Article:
It was 39 years ago today (October 19th, 1973) that the Who released their second double album, the watershed 1973 collection, Quadrophenia. The set featured such classic Who songs as "The Real Me," "5:15," "I'm One," "The Punk And The Godfather," "Drowned," "Sea And Sand," and "Love Reign O'er Me," among others. A film version based around the album was produced by the band and released in 1979.
On October 31st, the Who's new documentary, Quadrophenia: Can You See The Real Me?, will premiere on VH1 Classic. The film gives an in-depth look at the making of -- and tour behind -- the 1973 album, featuring the Who's Pete Townshend and Roger Daltrey, their manager Bill Curbishley, Quadrophenia engineer Ron Nevison, early Mod "Irish Jack" Lyons, Townshend confidante and biographer Richard Barnes, and rock journalist Howie Edelson, among others.
The Who's 37-date Quadrophenia & More Tour kicks off on November 1st at Sunrise, Florida's Bank Atlantic Center.
Last November, the Who released the critically acclaimed Quadrophenia "Director's Cut" Box Set. The collection maked the first release of all of Pete Townshend's fully produced one-man-band demos for Quadrophenia -- including the tracks which ended up on the 1979 film soundtrack, along with previously unheard titles.
For Quadrophenia, Pete Townshend created a song cycle chronicling the life of "Jimmy" -- a pill-popping fashion conscious R&B loving "Mod" from London in the mid-'60s. The album focused on Jimmy's battles with his parents, the mod nightlife, his demeaning office job, and the mods' legendary beach rumbles against their cultural nemesis, the "Rockers."
The character of Jimmy was supposed to represent the four facets of the Who: Keith Moon (insane), John Entwistle (romantic), Roger Daltrey (bad), and Townshend (good).
During his guest lecture at 2007's South By Southwest festival, Townshend was asked which he prefers; the band's 1971 album Who's Next, which features only a selection of tracks recorded for his unrealized sci-fi follow-up to Tommy, called Lifehouse, or the more grounded Quadrophenia: "I like Quadrophenia better because it's purer. Y'know, it's complete. I had complete control of it, and I think that hurt the band a bit that I had such control over it -- particularly Roger, who had a feeling that he was on the outside, even though he is very much a pillar. Quadrophenia is also an iconic rock piece. Quadrophenia was also more self-contained. If in a way the failure of Lifehouse led to Quadrophenia then I'm happy, because I think I will never surpass it."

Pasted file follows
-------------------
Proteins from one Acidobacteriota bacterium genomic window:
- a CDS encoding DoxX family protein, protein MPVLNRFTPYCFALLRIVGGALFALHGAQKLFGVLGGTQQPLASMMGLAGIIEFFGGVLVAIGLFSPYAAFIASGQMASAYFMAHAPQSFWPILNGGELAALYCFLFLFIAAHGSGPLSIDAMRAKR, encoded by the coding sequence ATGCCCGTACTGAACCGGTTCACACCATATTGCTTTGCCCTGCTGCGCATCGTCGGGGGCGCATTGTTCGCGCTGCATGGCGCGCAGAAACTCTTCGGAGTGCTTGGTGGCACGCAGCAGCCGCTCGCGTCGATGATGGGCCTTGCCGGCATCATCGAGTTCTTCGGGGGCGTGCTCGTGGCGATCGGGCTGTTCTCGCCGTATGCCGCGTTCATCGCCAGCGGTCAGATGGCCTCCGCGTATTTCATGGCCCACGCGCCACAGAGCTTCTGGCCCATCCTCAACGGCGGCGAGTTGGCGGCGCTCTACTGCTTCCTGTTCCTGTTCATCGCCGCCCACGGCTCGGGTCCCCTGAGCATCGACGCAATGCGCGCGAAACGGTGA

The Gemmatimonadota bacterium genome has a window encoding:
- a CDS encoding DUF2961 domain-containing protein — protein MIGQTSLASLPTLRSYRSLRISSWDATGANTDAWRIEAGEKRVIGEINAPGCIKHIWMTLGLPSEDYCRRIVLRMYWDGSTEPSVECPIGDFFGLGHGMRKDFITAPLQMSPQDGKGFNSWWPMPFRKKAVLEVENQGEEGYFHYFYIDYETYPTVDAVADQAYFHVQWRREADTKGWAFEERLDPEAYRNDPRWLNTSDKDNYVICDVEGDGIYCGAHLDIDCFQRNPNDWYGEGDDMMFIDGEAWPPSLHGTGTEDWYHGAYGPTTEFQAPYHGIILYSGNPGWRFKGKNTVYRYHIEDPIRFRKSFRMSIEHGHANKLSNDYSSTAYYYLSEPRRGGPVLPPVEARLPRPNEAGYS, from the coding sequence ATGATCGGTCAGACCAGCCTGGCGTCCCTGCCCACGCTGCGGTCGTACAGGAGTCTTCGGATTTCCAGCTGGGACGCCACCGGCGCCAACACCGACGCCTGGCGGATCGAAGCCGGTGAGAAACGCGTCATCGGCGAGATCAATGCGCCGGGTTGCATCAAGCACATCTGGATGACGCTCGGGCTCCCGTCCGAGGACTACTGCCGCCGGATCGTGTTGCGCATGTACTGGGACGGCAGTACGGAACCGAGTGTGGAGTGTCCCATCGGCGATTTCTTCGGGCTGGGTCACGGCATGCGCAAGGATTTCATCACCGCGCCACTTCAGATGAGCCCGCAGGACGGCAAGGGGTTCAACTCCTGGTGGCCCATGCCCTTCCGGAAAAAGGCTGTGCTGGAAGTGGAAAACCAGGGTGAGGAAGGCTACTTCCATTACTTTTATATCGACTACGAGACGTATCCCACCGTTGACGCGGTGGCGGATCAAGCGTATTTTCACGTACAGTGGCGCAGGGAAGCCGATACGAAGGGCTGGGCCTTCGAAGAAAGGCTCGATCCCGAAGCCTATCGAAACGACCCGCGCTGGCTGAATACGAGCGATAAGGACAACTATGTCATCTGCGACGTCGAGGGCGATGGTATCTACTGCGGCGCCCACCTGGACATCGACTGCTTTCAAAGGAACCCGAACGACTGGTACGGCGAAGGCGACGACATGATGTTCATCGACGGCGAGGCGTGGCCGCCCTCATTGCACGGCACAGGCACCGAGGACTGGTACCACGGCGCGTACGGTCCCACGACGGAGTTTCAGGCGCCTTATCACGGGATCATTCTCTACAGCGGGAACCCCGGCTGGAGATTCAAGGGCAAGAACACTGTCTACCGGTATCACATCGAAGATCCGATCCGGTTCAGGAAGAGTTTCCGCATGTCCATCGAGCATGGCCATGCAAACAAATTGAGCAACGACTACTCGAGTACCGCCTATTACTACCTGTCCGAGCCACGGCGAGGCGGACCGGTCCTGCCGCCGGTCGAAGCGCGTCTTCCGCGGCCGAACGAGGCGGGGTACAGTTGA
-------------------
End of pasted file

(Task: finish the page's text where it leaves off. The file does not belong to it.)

Daltrey's tour-de-force lead vocal on the album's finale "Love Reign O'er Me" is one of dozens of examples of him taking a Townshend song and completely reinventing it as his own: "That's what I used to try and do is to leave people with a mood in a note, and a passion in the song. That in somehow or the other, either went against the lyric, or took the lyric to somewhere where you didn't think. . . It's like 'Love Reign O'er Me' for instance. Pete never, ever saw that as a loud screaming plea, the way I sang it. He saw it as a quiet song -- which obviously you can do. In the terms of the way Quadrophenia was, I saw it as that scream of desperation from the street. He didn't like it. He didn't like what I did with it (laughs) probably still doesn't!"
The Who began performing Quadrophenia as a whole in 1973, but eventually cut many of the songs out of the live shows due to problems in syncing the various live tapes and synth loops to the band's performance. Using various guest stars and supplemental musicians, the Who reunited in 1996 and 1997 and performed Quadrophenia in full. A stage production of Quadrophenia is currently running in the UK.
During the Who's 2006-2007 tour, the band dropped most of the material from Quadrophenia from their set lists after Daltrey complained that singing the material from their then-new album Endless Wire along with songs from Quadrophenia was too taxing on his voice. For their 2008 dates, Daltrey was back on board, tackling both "5:15" and "Love Reign O'er Me."
The Who last performed on Quadrophenia on March 30th at London's Royal Albert Hall.